May 6, 2020
Rebecca Sherrif is at HoneyRock as a graduate assistant as she pursues her M.A. in Outdoor and Adventure Leadership at Wheaton College Graduate School. In this post, she reflects on how working with horses can help us choose faith over fear.
Fear is a tricky emotion.
As it works its way into our minds, it tries to convince us that there isn’t a way out of the chaos. Fear seeks to kill and destroy any sense of hope or optimism we may be grasping for with outstretched hands.
Fear Isn't Uniquely Human
Fear also doesn’t limit itself to humankind. It leaps across species lines and resides in every animal that shares a space with humans. Your household pet, the wildlife outside your window, and even the horses at HoneyRock all have the ability to be fearful. Many people have heard of the “fight or flight instinct” that most creatures possess. This instinct is particularly strong in horses because their very survival depends on their God-given ability to flee when danger is present. When faced with an unfamiliar circumstance or object, a horse first asks, “Do I have to protect myself at all costs in this very moment?” If the answer to that question is yes, they will use their powerful bodies to propel themselves away from the perceived danger. Horses do not have claws or sharp teeth, and so their immediate line of defense is to run – quickly.
Thankfully, horses are also intensely curious creatures with an innate need for community. A living paradox, horses are simultaneously driven to understand the world around them, while also cautiously approaching every new thing. As herd animals, they find strength and safety in numbers, surrounded by their kind who know them at a deep level. If you’ve ever watched a herd of horses interact in a pasture, they appear to move like one body – eating, drinking, running, and relaxing as a core group. A strong leader, typically the matriarch, decides when the herd sleeps, eats, and moves to new grazing land. This “alpha horse” sets the tone for the herd with her body language, letting each horse know how they should be acting in any given situation. Plenty of grass and water nearby? Time for a bit of rest. Foreign animals in their territory? Definitely a cause for concern. The horses lower on the hierarchy look to her for guidance and reassurance. Together they survive in a world that is full of fearful threats.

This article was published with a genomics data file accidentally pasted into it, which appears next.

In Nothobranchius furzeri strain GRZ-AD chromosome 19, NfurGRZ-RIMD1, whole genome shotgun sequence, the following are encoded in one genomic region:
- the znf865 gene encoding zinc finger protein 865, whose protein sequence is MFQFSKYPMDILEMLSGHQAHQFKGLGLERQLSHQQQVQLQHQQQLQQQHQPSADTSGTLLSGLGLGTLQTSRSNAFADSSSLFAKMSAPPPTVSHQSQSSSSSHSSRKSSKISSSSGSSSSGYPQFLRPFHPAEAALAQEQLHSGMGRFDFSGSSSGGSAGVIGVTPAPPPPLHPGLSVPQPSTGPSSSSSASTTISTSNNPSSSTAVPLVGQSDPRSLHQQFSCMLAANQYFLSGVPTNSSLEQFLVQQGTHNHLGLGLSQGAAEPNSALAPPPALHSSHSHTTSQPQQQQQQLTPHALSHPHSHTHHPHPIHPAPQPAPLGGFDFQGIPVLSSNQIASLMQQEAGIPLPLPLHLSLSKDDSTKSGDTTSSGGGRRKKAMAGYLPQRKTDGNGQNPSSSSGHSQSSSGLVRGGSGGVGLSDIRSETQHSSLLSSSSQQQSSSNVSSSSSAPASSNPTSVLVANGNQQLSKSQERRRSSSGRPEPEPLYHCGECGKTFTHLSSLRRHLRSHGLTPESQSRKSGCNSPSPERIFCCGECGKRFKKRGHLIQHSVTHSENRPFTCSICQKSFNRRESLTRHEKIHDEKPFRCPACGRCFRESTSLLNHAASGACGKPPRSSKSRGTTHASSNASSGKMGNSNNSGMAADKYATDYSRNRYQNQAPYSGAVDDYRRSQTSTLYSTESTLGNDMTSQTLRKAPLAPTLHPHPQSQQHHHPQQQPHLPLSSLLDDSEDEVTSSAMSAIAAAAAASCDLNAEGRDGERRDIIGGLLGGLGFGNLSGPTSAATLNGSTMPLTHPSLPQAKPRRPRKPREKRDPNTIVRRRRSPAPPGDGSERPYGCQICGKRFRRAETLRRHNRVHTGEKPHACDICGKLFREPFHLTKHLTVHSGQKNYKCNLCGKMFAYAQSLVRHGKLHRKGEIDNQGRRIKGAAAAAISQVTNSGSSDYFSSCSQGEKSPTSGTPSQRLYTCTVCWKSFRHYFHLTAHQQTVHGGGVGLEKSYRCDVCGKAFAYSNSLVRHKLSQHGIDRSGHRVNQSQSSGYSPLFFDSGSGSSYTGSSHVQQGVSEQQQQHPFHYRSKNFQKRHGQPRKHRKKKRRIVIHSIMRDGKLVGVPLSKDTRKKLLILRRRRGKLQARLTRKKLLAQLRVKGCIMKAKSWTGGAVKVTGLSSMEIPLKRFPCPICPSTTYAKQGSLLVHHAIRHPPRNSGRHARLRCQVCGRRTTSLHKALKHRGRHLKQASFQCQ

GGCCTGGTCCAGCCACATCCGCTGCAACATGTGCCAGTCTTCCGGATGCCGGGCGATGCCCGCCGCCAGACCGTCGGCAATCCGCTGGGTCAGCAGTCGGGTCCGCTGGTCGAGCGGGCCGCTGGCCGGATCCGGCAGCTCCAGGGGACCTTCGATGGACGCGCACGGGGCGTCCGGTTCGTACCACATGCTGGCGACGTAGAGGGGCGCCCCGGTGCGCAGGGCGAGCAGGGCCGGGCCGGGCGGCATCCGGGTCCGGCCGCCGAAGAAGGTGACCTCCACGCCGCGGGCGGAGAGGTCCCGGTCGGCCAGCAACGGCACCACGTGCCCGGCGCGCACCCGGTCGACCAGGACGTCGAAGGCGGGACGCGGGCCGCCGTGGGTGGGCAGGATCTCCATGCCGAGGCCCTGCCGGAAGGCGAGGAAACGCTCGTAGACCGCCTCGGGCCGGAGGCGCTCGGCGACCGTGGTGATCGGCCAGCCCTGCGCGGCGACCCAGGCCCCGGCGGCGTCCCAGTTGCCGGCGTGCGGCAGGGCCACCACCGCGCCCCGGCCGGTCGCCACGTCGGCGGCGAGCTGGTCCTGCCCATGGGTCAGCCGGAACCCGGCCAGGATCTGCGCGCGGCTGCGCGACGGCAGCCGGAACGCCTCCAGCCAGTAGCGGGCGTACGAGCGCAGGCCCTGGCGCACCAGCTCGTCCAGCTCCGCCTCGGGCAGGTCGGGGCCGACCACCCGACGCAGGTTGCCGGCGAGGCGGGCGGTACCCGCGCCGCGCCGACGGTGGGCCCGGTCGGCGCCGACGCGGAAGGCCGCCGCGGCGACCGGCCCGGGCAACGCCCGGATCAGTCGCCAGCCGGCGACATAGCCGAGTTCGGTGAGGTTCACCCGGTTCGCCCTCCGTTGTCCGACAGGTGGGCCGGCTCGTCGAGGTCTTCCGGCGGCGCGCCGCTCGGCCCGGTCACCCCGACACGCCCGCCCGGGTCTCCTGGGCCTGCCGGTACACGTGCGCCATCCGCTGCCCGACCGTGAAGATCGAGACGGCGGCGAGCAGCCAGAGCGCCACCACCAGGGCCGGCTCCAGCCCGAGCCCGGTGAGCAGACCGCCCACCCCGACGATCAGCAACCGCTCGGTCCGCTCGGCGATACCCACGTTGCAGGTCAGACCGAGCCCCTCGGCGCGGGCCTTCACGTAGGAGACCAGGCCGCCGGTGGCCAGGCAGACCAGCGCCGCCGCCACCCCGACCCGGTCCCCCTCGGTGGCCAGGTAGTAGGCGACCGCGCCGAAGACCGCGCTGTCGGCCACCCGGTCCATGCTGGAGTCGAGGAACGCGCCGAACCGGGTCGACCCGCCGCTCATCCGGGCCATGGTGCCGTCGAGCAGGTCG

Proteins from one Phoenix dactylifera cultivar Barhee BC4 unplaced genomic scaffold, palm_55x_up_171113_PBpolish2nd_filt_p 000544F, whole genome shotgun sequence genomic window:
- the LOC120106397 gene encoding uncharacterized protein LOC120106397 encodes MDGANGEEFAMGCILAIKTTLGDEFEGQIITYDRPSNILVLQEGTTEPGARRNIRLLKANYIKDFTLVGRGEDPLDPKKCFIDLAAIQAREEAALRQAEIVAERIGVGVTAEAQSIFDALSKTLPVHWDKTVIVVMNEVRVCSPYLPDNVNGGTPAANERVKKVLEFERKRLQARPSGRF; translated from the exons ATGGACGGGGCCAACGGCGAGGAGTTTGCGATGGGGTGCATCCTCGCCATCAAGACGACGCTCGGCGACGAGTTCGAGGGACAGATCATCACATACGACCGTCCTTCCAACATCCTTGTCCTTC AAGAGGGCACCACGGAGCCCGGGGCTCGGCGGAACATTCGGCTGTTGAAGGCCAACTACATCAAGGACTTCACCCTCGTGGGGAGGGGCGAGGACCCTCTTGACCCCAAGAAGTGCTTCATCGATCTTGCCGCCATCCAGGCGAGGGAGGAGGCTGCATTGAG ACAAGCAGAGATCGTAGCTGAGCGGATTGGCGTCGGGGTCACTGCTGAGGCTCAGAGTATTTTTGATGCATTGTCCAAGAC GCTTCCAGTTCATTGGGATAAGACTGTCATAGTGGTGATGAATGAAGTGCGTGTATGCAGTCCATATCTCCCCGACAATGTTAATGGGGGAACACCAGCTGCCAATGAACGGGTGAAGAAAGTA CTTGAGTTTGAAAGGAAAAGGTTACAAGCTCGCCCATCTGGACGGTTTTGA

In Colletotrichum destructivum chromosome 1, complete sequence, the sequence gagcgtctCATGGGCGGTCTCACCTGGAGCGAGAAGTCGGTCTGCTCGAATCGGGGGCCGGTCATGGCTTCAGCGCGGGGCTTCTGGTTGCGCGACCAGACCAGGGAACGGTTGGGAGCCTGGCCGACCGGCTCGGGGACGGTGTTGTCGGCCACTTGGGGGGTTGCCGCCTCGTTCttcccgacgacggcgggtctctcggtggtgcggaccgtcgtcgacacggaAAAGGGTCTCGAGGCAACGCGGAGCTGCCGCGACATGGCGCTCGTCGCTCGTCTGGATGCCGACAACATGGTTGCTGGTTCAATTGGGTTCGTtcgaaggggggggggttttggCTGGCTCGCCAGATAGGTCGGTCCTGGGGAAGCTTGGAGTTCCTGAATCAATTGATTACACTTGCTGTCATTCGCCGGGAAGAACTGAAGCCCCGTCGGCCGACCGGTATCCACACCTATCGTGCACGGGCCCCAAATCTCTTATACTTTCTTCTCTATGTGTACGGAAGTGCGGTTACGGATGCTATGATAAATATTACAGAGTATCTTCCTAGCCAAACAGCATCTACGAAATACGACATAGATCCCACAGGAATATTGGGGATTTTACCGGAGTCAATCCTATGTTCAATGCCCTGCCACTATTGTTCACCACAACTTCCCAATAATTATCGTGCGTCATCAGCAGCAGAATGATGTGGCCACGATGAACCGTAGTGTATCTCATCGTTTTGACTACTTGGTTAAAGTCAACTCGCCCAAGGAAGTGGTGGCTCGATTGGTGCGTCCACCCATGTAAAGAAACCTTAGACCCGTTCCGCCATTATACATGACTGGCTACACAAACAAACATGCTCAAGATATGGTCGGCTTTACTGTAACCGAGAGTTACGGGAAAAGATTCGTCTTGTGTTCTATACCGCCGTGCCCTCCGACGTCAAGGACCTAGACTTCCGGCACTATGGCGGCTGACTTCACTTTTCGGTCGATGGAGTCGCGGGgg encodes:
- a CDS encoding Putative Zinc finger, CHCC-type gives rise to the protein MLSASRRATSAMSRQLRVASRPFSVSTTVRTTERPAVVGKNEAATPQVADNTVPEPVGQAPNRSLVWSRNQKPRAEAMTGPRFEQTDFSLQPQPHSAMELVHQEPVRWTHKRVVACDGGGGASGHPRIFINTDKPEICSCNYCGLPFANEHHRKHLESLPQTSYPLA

Even horses that have been domesticated and trained have the seed of fear planted deep within their brains. It cannot be eliminated, and it is a core piece of their identity as a horse. Thus, people who work with livestock must learn to work with the horse’s natural instincts, not against them. A horse exhibits fear and uncertainty in a number of ways. A raised head allows them to scan their environment, looking for threats around every corner. Ears flick back and forth, listening intensely. Shallow breaths and fluttering nostrils search for foreign smells. Tense muscles quiver, ready for departure at any moment.
The Role of Horses at HoneyRock: Reflecting God's Truth
As a human handler, simply reacting to the horse’s fear will not do. Adding anxiety and high energy into an already tense situation only compounds the problem, doing nothing to bring clarity and peace into the interaction. However, by maintaining a calming presence, listening to the horse’s body language, and channeling the horse’s anxious energy into a positive outlet, both the handler and the horse will stay safe.
At HoneyRock, horses are powerful tools for ministry that reflect God’s Truth into the lives of everyone who interacts with horses. Because God has gifted horses with equal parts strength, grace, instinct, and forgiveness, every day is a new object lesson with limitless possibilities. There is much to be learned by watching and listening to these special creatures, and the lessons they can teach people are truly profound. For example, we can see how our own human desires for comfort, security, and control can parallel a horse’s need for safety within a herd and a predictable environment.